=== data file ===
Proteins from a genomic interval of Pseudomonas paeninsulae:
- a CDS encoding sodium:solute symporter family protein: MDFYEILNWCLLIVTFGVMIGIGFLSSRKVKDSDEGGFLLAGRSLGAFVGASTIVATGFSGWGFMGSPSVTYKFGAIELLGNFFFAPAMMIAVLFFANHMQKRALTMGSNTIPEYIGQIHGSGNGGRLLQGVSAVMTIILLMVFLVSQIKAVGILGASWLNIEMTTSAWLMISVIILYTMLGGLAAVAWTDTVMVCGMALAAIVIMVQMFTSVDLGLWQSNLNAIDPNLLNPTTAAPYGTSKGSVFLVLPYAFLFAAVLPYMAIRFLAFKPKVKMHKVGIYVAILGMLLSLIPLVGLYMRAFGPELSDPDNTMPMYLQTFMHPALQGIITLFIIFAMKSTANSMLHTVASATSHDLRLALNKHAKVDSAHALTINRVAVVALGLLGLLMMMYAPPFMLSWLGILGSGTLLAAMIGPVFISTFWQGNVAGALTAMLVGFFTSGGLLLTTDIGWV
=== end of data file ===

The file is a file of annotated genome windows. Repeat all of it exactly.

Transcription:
Proteins from a genomic interval of Pseudomonas paeninsulae:
- a CDS encoding sodium:solute symporter family protein: MDFYEILNWCLLIVTFGVMIGIGFLSSRKVKDSDEGGFLLAGRSLGAFVGASTIVATGFSGWGFMGSPSVTYKFGAIELLGNFFFAPAMMIAVLFFANHMQKRALTMGSNTIPEYIGQIHGSGNGGRLLQGVSAVMTIILLMVFLVSQIKAVGILGASWLNIEMTTSAWLMISVIILYTMLGGLAAVAWTDTVMVCGMALAAIVIMVQMFTSVDLGLWQSNLNAIDPNLLNPTTAAPYGTSKGSVFLVLPYAFLFAAVLPYMAIRFLAFKPKVKMHKVGIYVAILGMLLSLIPLVGLYMRAFGPELSDPDNTMPMYLQTFMHPALQGIITLFIIFAMKSTANSMLHTVASATSHDLRLALNKHAKVDSAHALTINRVAVVALGLLGLLMMMYAPPFMLSWLGILGSGTLLAAMIGPVFISTFWQGNVAGALTAMLVGFFTSGGLLLTTDIGWV